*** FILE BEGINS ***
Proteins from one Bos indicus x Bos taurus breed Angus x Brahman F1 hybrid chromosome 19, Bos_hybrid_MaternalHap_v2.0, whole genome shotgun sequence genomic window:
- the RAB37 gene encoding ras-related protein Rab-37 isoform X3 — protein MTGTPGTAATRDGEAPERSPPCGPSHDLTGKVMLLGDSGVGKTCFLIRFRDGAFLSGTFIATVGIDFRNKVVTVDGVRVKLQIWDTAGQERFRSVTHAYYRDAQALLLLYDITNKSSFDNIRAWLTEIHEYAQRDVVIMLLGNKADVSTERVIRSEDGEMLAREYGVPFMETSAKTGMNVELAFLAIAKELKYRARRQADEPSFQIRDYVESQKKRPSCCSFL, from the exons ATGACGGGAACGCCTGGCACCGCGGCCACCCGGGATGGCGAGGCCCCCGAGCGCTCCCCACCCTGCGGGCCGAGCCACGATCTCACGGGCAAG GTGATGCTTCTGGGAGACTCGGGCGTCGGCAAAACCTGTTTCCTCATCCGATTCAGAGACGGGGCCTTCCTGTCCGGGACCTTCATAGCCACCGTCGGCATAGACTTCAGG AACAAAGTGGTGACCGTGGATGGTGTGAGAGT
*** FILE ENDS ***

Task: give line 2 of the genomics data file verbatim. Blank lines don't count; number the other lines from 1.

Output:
- the RAB37 gene encoding ras-related protein Rab-37 isoform X3 — protein MTGTPGTAATRDGEAPERSPPCGPSHDLTGKVMLLGDSGVGKTCFLIRFRDGAFLSGTFIATVGIDFRNKVVTVDGVRVKLQIWDTAGQERFRSVTHAYYRDAQALLLLYDITNKSSFDNIRAWLTEIHEYAQRDVVIMLLGNKADVSTERVIRSEDGEMLAREYGVPFMETSAKTGMNVELAFLAIAKELKYRARRQADEPSFQIRDYVESQKKRPSCCSFL, from the exons ATGACGGGAACGCCTGGCACCGCGGCCACCCGGGATGGCGAGGCCCCCGAGCGCTCCCCACCCTGCGGGCCGAGCCACGATCTCACGGGCAAG GTGATGCTTCTGGGAGACTCGGGCGTCGGCAAAACCTGTTTCCTCATCCGATTCAGAGACGGGGCCTTCCTGTCCGGGACCTTCATAGCCACCGTCGGCATAGACTTCAGG AACAAAGTGGTGACCGTGGATGGTGTGAGAGT